Photo by Eugénie Frerichs

An article you recently shared: A New York Times review of Edward Glaeser’s 2011 book Triumph of the City.

The perfect city would have: Awesome, vibrant, diverse, and mixed-income neighborhoods with rock-solid schools.

One technology on the horizon that can change the world: Nano solar cells: the use of nanotechnology to produce a photovoltaic material that can be spread like plastic wrap or paint.

Building you would save if the world was going to end: I would save a few of our cities’ most vibrant neighborhoods: Paris’s Marais, New York’s East Village, Rio’s Lapa and Santa Teresa, and San Francisco’s Mission. They represent the key ingredients of community, commerce, and vitality.

Favorite mode of transportation: Bike, hands down. I suggest people check out Portland’s annual Pedalpalooza, a month-long celebration of bike culture, anchored by the world’s largest naked bike ride.

Wasteful habit you’re trying to kick: My love of old trucks. My latest obsession is an ’85 Toyota Landcruiser that I just picked up from a friend from high school.

Greatest professional pet peeve: The emerging hipster term “maker.” We didn’t just start making stuff.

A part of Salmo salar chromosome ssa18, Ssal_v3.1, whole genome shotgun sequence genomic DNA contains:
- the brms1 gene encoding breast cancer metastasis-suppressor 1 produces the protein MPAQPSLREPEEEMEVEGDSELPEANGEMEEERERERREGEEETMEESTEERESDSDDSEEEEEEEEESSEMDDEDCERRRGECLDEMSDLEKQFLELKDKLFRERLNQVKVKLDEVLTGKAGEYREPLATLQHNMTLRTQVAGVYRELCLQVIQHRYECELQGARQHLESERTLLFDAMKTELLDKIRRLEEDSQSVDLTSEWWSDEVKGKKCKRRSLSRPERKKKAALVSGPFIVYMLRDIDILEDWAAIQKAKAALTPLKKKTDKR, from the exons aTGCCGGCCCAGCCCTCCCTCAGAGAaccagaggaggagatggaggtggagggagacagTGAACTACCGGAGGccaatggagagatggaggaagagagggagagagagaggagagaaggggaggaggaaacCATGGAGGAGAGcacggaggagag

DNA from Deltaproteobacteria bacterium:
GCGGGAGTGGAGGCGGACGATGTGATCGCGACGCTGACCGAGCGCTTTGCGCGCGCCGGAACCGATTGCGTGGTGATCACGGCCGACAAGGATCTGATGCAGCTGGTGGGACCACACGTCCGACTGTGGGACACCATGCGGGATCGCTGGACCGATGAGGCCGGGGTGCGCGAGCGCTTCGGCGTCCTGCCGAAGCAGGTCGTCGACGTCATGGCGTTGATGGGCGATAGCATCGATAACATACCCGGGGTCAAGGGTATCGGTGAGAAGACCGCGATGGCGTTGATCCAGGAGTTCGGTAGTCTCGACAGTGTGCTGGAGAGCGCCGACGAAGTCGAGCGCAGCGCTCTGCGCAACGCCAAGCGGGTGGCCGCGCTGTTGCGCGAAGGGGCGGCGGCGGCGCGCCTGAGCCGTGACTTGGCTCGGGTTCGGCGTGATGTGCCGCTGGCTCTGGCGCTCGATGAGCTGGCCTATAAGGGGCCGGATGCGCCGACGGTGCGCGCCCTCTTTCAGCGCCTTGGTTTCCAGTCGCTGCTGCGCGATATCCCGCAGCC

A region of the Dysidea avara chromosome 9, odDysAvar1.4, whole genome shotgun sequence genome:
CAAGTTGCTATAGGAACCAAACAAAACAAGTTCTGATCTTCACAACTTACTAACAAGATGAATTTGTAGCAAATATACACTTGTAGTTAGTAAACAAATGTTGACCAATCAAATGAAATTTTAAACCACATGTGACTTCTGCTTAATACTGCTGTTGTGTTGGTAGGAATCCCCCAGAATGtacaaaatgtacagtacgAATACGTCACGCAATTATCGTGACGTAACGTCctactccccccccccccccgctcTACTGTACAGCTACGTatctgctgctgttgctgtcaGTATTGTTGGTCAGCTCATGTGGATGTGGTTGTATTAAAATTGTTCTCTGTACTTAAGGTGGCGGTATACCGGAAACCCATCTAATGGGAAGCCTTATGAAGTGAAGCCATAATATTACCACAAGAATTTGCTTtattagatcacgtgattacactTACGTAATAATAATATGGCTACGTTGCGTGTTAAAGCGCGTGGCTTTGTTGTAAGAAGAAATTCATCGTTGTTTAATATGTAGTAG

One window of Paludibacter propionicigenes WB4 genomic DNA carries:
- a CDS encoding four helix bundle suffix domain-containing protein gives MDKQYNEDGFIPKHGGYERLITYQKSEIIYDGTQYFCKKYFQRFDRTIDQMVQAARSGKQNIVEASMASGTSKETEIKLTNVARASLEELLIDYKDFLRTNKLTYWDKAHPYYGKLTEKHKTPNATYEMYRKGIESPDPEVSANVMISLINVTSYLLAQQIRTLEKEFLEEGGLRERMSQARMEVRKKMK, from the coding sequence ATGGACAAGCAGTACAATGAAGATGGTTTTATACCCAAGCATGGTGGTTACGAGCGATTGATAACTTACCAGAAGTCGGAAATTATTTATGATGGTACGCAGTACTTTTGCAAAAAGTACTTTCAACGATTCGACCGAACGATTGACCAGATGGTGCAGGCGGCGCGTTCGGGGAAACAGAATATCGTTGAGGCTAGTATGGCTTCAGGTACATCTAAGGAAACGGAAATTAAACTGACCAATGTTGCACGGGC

A current event we should follow more closely: Gun violence in Chicago, immigration reform, and the EPA’s rules on carbon emissions in power plants. All three have tremendous impacts on the future of cities.

Environmental come-to-Jesus moment: My first green building conference at MIT in 1996. Paul Hawken and Bill McDonough pushed my understanding of environmentalism towards the deep interconnectedness between design, commerce, and spirit.

What you’d pitch to President Obama if you had 30 seconds: Fund a competition for cities to create “innovation districts” where we can rewrite the regulations and bring together economic innovation and the latest in green building, integrated infrastructure, and civic entrepreneurism.

The boldest idea in sustainable design: Simplicity and restraint. This was the mantra of Greg Acker, who helped spark Portland’s green building movement and who is now helping transform downtown Doha.

Best environmental documentaryRace—The Power of an Illusion. The practice of redlining was one of the most damaging policies in the history of city building and reverberates today.

Cause you’d support with a billion dollars: Convincing the other billionaires to donate a billion dollars each to making life on this planet for all species possible and just. I like leverage.

The thought or idea that centers you: Failure is okay.

Favorite place you’ve traveled: Varanasi, India: a jumble of people, holiness, and crumbling buildings. It is a big beautiful mess, perhaps the most honest expression of the human condition on Earth.

Most meaningful project you’ve completed: Nothing I’ve done is complete.

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